Since at least 1973 all major dips in total American energy consumption have been associated with recessions. Consumption crashed after the recent Great Recession to the lowest levels since the late 90s. After bottoming out in September 2009, consumption was trending upward until April 2012 when it fell sharply once again. Since a post-recession peak in January of 2011, American energy use has fallen off (chart 1). The question is whether or not falling consumption is caused by an economy sagging toward a new recession, or by structural and technological changes in the American economy that demand less power to be consumed overall.
Total energy consumption in the United States peaked in 2007, when Americans used 101.3 quadrillion BTUs (quads) of energy. Consumption sank to 94.6 quads at the nadir of the Great Recession in 2009, and recovered to 97.7 and 97.4 quads in 2010 and 2011 respectively. But the first nine months of 2012 indicate that this year could end with a reduction in annual consumption of 2 full quads or more. That would bring U.S. energy consumption within only 1 quad of its lows from the last recession.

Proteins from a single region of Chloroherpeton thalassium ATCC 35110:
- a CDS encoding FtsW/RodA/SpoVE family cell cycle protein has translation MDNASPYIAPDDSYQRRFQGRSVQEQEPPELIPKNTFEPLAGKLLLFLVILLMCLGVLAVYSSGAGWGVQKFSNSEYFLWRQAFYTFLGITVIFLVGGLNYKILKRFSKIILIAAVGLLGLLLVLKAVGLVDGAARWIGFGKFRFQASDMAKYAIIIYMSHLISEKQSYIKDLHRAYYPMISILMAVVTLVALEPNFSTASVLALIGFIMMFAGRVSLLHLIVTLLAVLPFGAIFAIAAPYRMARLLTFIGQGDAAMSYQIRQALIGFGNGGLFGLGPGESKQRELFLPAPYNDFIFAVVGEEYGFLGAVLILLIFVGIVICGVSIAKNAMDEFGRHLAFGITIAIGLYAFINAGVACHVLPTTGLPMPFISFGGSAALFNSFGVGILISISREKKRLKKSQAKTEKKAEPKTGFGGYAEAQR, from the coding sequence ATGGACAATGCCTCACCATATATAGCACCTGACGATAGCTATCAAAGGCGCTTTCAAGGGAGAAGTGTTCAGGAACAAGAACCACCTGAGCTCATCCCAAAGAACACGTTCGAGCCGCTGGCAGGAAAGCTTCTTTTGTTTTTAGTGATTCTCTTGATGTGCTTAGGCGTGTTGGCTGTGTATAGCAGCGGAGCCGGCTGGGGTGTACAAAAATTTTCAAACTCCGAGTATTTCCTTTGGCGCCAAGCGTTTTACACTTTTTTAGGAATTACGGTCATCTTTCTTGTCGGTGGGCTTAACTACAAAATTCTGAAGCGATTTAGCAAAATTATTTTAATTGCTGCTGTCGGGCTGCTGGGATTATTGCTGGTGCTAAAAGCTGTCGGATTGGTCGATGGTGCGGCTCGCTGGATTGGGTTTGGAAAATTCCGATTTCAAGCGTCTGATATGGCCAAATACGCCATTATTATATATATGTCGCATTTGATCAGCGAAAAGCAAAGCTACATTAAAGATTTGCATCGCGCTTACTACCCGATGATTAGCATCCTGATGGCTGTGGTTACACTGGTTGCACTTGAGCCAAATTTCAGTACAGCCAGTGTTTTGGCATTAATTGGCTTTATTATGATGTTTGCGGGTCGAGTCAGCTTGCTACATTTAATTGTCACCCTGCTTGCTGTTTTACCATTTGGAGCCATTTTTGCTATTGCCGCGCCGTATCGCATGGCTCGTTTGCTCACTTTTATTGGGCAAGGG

The declines in U.S. energy consumption could be indicative of further gains in U.S. energy efficiency, or a sign that the economy is in a cyclical slowdown and using less energy altogether. If the former is the case, gains in efficiency could help boost GDP as fewer barrels of oil are imported, thereby boosting the net trade portion of GDP. If however declining fuel consumption is indicative of declining aggregate demand, we can expect GDP growth to slow or even turn negative.